Results for 'Caragh Brosnan'

(not author) ( search as author name )
22 found
Order:
  1.  19
    The Significance of Scientific Capital in UK Medical Education.Caragh Brosnan - 2011 - Minerva 49 (3):317-332.
    For decades, debates over medical curriculum reform have centred on the role of science in medical education, but the meaning of ‘science’ in this domain is vague and the persistence of the debate has not been explained. Following Bourdieu, this paper examines struggles over legitimate knowledge and the forms of capital associated with science in contemporary UK medical education. Data are presented from a study of two UK medical schools, one with a traditional, science-oriented curriculum, another with an integrated curriculum. (...)
    Direct download (4 more)  
     
    Export citation  
     
    Bookmark   1 citation  
  2.  3
    Between the Bench, the Bedside and the Office: The Need to Build Bridges Between Working Neuroscientists and Ethicists.Caragh Brosnan & Alan Cribb - 2014 - Clinical Ethics 9 (4):113-119.
    This paper presents findings from an empirical study that explored the meaning of ethics in the everyday work of neuroscientists. Observation and interviews were carried out in one neuroscience research group that was involved in bench-to-bedside translational research. We focus here specifically on the scientists’ perceptions of bioethics. Interviewees were often unfamiliar with bioethics as a discipline, particularly the more junior members of the group. Those who were aware of its existence largely viewed it as something distant from them, and (...)
    Direct download (3 more)  
     
    Export citation  
     
    Bookmark   1 citation  
  3.  15
    Examining Interprofessional Education Through the Lens of Interdisciplinarity: Power, Knowledge and New Ontological Subjects.Rebecca E. Olson & Caragh Brosnan - 2017 - Minerva 55 (3):299-319.
    Interprofessional education – students of different professions learning together, from and about each other – is increasingly common in health professional degrees. Despite its explicit aims of transforming identities, practices and relationships within/across health professions, IPE remains under-theorised sociologically, with most IPE scholarship focussed on evaluating specific interventions. In particular, the significance of a shared knowledge base for shaping professional power and subjectivity in IPE has been overlooked. In this paper we begin to develop a framework for theorising IPE in (...)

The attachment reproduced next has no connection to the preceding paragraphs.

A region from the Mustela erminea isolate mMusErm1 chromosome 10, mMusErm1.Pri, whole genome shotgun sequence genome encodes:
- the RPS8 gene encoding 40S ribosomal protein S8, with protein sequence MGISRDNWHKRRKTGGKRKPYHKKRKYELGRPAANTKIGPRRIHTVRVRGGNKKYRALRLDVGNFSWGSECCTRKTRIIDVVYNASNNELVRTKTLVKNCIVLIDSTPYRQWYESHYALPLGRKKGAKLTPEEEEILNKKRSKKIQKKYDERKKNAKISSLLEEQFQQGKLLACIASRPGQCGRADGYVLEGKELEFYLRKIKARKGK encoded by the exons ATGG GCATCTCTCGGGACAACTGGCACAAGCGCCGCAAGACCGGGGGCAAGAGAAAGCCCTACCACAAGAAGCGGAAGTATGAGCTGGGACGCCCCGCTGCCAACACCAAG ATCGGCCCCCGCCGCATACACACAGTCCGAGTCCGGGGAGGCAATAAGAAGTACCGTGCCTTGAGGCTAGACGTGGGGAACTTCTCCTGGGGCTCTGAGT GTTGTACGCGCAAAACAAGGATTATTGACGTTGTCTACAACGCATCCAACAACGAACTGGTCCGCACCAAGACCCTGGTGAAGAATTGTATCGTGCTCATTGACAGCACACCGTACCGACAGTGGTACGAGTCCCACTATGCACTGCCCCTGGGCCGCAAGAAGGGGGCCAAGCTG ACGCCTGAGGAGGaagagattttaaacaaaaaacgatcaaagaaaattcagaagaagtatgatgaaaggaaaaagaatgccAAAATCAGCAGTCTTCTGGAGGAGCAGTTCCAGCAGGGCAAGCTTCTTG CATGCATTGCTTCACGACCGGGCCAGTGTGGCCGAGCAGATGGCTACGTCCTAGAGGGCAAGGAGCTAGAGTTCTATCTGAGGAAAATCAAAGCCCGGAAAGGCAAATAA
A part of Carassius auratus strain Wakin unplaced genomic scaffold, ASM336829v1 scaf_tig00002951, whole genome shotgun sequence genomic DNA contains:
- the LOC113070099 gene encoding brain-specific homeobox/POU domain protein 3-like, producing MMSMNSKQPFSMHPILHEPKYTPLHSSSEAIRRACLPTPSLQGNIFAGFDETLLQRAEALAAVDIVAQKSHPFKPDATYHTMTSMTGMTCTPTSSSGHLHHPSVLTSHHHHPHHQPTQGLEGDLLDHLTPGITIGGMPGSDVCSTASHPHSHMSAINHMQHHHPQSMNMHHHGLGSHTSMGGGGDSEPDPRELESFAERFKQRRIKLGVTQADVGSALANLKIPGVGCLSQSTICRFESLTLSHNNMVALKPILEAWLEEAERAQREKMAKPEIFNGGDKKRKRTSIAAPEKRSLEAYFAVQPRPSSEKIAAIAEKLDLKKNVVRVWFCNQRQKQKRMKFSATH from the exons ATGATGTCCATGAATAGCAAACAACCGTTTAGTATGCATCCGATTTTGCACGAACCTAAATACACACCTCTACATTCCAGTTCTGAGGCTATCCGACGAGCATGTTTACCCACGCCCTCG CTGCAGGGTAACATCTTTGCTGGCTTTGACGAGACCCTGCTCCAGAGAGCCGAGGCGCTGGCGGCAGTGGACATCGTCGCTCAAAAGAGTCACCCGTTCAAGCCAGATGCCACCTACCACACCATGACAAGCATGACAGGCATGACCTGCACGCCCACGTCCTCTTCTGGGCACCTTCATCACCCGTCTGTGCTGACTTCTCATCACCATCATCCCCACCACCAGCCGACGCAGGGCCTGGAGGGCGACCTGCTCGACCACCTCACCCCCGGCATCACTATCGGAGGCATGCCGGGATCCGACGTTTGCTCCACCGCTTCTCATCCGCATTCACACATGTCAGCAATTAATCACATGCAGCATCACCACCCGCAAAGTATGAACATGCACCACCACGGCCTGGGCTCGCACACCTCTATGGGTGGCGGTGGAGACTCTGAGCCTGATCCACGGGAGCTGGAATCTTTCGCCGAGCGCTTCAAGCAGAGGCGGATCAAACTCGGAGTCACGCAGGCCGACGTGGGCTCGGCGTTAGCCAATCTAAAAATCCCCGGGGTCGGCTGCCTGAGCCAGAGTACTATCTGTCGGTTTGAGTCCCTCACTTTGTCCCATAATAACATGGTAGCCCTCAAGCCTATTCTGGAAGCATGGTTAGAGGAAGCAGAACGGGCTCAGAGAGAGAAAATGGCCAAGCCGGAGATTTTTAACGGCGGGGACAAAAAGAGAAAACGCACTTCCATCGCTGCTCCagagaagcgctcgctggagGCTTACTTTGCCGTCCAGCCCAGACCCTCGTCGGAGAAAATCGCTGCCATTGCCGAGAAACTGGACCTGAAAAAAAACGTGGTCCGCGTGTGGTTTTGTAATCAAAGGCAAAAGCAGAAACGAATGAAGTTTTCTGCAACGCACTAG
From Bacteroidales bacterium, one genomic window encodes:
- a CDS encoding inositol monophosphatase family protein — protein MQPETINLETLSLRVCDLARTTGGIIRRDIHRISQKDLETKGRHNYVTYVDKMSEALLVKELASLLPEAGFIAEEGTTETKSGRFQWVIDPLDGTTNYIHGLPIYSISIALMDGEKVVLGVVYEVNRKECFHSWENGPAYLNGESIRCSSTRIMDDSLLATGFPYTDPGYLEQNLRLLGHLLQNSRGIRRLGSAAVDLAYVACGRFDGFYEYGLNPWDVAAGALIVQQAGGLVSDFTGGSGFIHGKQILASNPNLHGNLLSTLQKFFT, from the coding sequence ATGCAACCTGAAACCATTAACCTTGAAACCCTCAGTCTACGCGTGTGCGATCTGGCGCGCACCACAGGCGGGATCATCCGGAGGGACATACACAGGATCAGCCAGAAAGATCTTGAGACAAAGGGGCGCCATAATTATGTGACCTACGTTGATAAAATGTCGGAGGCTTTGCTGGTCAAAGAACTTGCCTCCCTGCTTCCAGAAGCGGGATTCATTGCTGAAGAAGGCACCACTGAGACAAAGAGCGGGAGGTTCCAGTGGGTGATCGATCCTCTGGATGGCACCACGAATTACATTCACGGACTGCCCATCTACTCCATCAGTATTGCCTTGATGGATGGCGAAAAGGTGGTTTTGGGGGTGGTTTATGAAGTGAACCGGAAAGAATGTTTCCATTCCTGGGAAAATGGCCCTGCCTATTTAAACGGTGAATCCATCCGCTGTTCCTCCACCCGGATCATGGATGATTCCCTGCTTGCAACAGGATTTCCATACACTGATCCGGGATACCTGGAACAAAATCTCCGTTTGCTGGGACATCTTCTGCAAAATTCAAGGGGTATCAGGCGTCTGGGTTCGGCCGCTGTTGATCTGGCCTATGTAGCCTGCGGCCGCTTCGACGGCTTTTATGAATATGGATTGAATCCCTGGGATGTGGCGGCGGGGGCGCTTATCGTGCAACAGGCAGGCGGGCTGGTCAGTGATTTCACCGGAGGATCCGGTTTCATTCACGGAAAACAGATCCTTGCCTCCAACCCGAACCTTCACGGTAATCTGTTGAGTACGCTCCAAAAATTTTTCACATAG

No categories
    Direct download (2 more)  
     
    Export citation  
     
    Bookmark   1 citation  
  4.  6
    Disclosure of Suicidal Thoughts During an E-Mental Health Intervention: Relational Ethics Meets Actor-Network Theory.Milena Heinsch, Jenny Geddes, Dara Sampson, Caragh Brosnan, Sally Hunt, Hannah Wells & Frances Kay-Lambkin - 2021 - Ethics and Behavior 31 (3):151-170.
    ABSTRACT The technological revolution has created enormous opportunities for the provision of affordable, accessible, and flexible mental healthcare. Yet it also creates complexities and ethical challenges. While some of these challenges may be similar to face-to-face care, their nuance in the online milieu is different, as relationships, identities and boundaries in this setting are fluid, and there is an absence of physical presence. In this paper we consider the specific ethical complexities involved in the provision of a social networking intervention (...)
    Direct download (2 more)  
     
    Export citation  
     
    Bookmark  
  5. Do the Evolutionary Origins of Our Moral Beliefs Undermine Moral Knowledge?Kevin Brosnan - 2011 - Biology and Philosophy 26 (1):51-64.
    According to some recent arguments, if our moral beliefs are products of natural selection, then we do not have moral knowledge. In defense of this inference, its proponents argue that natural selection is a process that fails to track moral facts. In this paper, I argue that our having moral knowledge is consistent with, the hypothesis that our moral beliefs are products of natural selection, and the claim that natural selection fails to track moral facts. I also argue that natural (...)
    Direct download (5 more)  
     
    Export citation  
     
    Bookmark   47 citations  
  6.  42
    Quasi-Independence, Fitness, and Advantageousness.Kevin Brosnan - 2009 - Studies in History and Philosophy of Science Part C: Studies in History and Philosophy of Biological and Biomedical Sciences 40 (3):228-234.